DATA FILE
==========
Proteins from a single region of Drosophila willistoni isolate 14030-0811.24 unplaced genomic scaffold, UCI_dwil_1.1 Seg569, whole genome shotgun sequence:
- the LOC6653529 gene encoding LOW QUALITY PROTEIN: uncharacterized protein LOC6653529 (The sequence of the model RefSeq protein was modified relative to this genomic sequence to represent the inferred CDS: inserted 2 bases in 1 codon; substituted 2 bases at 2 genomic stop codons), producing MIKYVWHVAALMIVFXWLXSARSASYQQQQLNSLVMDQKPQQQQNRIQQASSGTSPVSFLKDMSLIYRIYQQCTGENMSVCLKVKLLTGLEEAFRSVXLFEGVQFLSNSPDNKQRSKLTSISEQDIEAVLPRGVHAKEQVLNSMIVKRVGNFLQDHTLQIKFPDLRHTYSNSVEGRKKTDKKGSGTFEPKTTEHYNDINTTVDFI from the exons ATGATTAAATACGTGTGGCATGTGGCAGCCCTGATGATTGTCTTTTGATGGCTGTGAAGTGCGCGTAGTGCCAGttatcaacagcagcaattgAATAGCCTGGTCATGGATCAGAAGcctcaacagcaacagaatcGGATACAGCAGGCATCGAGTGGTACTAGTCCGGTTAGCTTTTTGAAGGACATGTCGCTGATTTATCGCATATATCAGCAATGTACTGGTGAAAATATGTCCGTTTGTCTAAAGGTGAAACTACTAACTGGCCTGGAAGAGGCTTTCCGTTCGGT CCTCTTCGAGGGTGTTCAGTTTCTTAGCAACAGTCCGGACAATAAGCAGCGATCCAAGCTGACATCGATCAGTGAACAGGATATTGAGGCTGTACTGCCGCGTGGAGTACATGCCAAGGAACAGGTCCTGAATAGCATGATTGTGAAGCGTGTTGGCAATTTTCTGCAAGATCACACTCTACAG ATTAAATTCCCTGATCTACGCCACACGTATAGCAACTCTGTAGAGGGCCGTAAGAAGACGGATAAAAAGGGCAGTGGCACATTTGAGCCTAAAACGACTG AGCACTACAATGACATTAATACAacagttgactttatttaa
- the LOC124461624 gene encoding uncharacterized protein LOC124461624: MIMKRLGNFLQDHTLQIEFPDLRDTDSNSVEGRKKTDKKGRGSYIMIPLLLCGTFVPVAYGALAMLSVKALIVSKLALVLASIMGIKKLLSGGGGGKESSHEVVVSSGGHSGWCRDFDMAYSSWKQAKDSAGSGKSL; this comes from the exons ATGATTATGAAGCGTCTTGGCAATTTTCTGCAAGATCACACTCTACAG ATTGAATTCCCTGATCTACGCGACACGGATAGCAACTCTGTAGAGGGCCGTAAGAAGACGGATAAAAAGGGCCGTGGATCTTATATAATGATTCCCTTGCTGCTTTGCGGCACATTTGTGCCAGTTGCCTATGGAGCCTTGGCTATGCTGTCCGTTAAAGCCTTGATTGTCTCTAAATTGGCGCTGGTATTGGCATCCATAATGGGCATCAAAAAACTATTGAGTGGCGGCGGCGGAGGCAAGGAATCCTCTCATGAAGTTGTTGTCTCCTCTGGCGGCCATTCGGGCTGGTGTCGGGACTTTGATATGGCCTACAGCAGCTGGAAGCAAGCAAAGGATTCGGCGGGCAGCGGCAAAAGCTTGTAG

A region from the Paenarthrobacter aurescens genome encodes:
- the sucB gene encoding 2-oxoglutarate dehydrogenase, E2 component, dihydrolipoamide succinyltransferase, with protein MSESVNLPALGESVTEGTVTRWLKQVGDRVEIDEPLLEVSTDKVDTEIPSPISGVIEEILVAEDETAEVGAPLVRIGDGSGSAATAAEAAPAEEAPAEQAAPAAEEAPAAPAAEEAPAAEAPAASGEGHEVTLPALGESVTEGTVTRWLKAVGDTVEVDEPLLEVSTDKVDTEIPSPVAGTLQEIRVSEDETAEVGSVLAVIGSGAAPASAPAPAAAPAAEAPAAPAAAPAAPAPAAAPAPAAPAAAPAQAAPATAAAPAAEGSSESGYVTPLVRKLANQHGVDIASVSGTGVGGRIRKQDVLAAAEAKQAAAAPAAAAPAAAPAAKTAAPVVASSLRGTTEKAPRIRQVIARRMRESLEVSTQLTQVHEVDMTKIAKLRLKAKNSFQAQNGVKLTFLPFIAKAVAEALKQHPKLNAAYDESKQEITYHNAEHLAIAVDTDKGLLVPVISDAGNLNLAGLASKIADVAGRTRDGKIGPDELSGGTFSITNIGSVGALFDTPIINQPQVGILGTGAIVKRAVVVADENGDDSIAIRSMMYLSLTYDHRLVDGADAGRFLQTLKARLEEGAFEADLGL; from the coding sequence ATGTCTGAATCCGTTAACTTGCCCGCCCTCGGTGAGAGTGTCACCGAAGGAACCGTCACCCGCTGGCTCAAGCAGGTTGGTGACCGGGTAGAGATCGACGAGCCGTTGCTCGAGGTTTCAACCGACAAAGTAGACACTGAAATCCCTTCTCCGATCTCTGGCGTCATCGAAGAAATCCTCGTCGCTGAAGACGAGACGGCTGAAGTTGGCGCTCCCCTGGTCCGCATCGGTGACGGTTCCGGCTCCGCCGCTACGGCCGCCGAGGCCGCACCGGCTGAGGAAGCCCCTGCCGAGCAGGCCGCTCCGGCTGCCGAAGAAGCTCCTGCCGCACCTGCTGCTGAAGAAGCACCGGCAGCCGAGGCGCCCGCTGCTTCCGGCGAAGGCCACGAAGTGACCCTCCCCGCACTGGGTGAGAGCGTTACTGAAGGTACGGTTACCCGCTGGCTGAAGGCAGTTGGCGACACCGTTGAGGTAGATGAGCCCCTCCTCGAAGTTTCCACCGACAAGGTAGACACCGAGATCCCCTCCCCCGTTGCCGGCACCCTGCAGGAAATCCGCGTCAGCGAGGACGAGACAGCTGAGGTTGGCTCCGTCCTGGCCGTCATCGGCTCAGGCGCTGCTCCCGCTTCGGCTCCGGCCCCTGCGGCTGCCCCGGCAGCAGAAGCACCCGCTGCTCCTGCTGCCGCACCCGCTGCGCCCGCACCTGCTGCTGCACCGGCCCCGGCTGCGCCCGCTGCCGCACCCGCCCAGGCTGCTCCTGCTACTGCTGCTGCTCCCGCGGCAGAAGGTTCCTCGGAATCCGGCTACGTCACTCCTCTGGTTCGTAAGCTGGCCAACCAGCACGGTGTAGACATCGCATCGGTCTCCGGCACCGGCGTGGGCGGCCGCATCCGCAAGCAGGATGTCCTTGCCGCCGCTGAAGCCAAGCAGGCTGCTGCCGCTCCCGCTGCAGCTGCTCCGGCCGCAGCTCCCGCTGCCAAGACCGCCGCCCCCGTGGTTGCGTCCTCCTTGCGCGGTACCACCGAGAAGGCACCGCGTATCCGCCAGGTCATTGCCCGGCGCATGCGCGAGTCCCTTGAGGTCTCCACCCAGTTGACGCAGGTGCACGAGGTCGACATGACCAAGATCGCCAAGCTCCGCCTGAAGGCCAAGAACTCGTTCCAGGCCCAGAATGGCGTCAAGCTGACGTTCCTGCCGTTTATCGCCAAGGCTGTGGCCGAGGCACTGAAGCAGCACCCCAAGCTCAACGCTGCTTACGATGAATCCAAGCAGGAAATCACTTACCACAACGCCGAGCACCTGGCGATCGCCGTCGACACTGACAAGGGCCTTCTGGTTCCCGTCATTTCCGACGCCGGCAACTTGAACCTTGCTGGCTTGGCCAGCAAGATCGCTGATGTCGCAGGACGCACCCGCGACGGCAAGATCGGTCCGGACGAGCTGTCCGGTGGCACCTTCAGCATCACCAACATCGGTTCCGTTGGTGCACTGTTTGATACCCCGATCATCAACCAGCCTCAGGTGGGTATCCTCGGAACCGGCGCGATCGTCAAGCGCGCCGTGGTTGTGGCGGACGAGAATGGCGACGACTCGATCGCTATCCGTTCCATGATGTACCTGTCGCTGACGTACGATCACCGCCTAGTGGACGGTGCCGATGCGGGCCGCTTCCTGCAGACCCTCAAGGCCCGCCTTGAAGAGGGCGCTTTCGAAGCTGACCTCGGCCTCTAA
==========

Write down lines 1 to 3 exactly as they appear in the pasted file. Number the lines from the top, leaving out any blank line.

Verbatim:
Proteins from a single region of Drosophila willistoni isolate 14030-0811.24 unplaced genomic scaffold, UCI_dwil_1.1 Seg569, whole genome shotgun sequence:
- the LOC6653529 gene encoding LOW QUALITY PROTEIN: uncharacterized protein LOC6653529 (The sequence of the model RefSeq protein was modified relative to this genomic sequence to represent the inferred CDS: inserted 2 bases in 1 codon; substituted 2 bases at 2 genomic stop codons), producing MIKYVWHVAALMIVFXWLXSARSASYQQQQLNSLVMDQKPQQQQNRIQQASSGTSPVSFLKDMSLIYRIYQQCTGENMSVCLKVKLLTGLEEAFRSVXLFEGVQFLSNSPDNKQRSKLTSISEQDIEAVLPRGVHAKEQVLNSMIVKRVGNFLQDHTLQIKFPDLRHTYSNSVEGRKKTDKKGSGTFEPKTTEHYNDINTTVDFI from the exons ATGATTAAATACGTGTGGCATGTGGCAGCCCTGATGATTGTCTTTTGATGGCTGTGAAGTGCGCGTAGTGCCAGttatcaacagcagcaattgAATAGCCTGGTCATGGATCAGAAGcctcaacagcaacagaatcGGATACAGCAGGCATCGAGTGGTACTAGTCCGGTTAGCTTTTTGAAGGACATGTCGCTGATTTATCGCATATATCAGCAATGTACTGGTGAAAATATGTCCGTTTGTCTAAAGGTGAAACTACTAACTGGCCTGGAAGAGGCTTTCCGTTCGGT CCTCTTCGAGGGTGTTCAGTTTCTTAGCAACAGTCCGGACAATAAGCAGCGATCCAAGCTGACATCGATCAGTGAACAGGATATTGAGGCTGTACTGCCGCGTGGAGTACATGCCAAGGAACAGGTCCTGAATAGCATGATTGTGAAGCGTGTTGGCAATTTTCTGCAAGATCACACTCTACAG ATTAAATTCCCTGATCTACGCCACACGTATAGCAACTCTGTAGAGGGCCGTAAGAAGACGGATAAAAAGGGCAGTGGCACATTTGAGCCTAAAACGACTG AGCACTACAATGACATTAATACAacagttgactttatttaa
- the LOC124461624 gene encoding uncharacterized protein LOC124461624: MIMKRLGNFLQDHTLQIEFPDLRDTDSNSVEGRKKTDKKGRGSYIMIPLLLCGTFVPVAYGALAMLSVKALIVSKLALVLASIMGIKKLLSGGGGGKESSHEVVVSSGGHSGWCRDFDMAYSSWKQAKDSAGSGKSL; this comes from the exons ATGATTATGAAGCGTCTTGGCAATTTTCTGCAAGATCACACTCTACAG ATTGAATTCCCTGATCTACGCGACACGGATAGCAACTCTGTAGAGGGCCGTAAGAAGACGGATAAAAAGGGCCGTGGATCTTATATAATGATTCCCTTGCTGCTTTGCGGCACATTTGTGCCAGTTGCCTATGGAGCCTTGGCTATGCTGTCCGTTAAAGCCTTGATTGTCTCTAAATTGGCGCTGGTATTGGCATCCATAATGGGCATCAAAAAACTATTGAGTGGCGGCGGCGGAGGCAAGGAATCCTCTCATGAAGTTGTTGTCTCCTCTGGCGGCCATTCGGGCTGGTGTCGGGACTTTGATATGGCCTACAGCAGCTGGAAGCAAGCAAAGGATTCGGCGGGCAGCGGCAAAAGCTTGTAG